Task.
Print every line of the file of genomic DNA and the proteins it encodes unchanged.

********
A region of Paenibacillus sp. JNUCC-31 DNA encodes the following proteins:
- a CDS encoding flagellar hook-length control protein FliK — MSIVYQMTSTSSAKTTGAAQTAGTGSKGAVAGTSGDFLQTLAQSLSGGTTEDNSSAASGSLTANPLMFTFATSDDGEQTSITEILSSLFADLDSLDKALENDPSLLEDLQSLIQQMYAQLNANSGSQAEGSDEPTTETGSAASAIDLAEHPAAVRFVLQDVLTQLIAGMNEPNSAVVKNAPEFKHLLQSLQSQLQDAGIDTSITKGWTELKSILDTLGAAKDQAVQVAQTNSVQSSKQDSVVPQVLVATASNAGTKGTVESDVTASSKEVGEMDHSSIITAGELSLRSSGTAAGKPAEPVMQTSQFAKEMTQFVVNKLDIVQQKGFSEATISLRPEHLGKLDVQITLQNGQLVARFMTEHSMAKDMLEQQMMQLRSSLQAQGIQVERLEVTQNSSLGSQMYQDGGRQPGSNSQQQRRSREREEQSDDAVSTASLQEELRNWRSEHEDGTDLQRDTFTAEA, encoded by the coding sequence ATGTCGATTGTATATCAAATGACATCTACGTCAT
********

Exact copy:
A region of Paenibacillus sp. JNUCC-31 DNA encodes the following proteins:
- a CDS encoding flagellar hook-length control protein FliK — MSIVYQMTSTSSAKTTGAAQTAGTGSKGAVAGTSGDFLQTLAQSLSGGTTEDNSSAASGSLTANPLMFTFATSDDGEQTSITEILSSLFADLDSLDKALENDPSLLEDLQSLIQQMYAQLNANSGSQAEGSDEPTTETGSAASAIDLAEHPAAVRFVLQDVLTQLIAGMNEPNSAVVKNAPEFKHLLQSLQSQLQDAGIDTSITKGWTELKSILDTLGAAKDQAVQVAQTNSVQSSKQDSVVPQVLVATASNAGTKGTVESDVTASSKEVGEMDHSSIITAGELSLRSSGTAAGKPAEPVMQTSQFAKEMTQFVVNKLDIVQQKGFSEATISLRPEHLGKLDVQITLQNGQLVARFMTEHSMAKDMLEQQMMQLRSSLQAQGIQVERLEVTQNSSLGSQMYQDGGRQPGSNSQQQRRSREREEQSDDAVSTASLQEELRNWRSEHEDGTDLQRDTFTAEA, encoded by the coding sequence ATGTCGATTGTATATCAAATGACATCTACGTCAT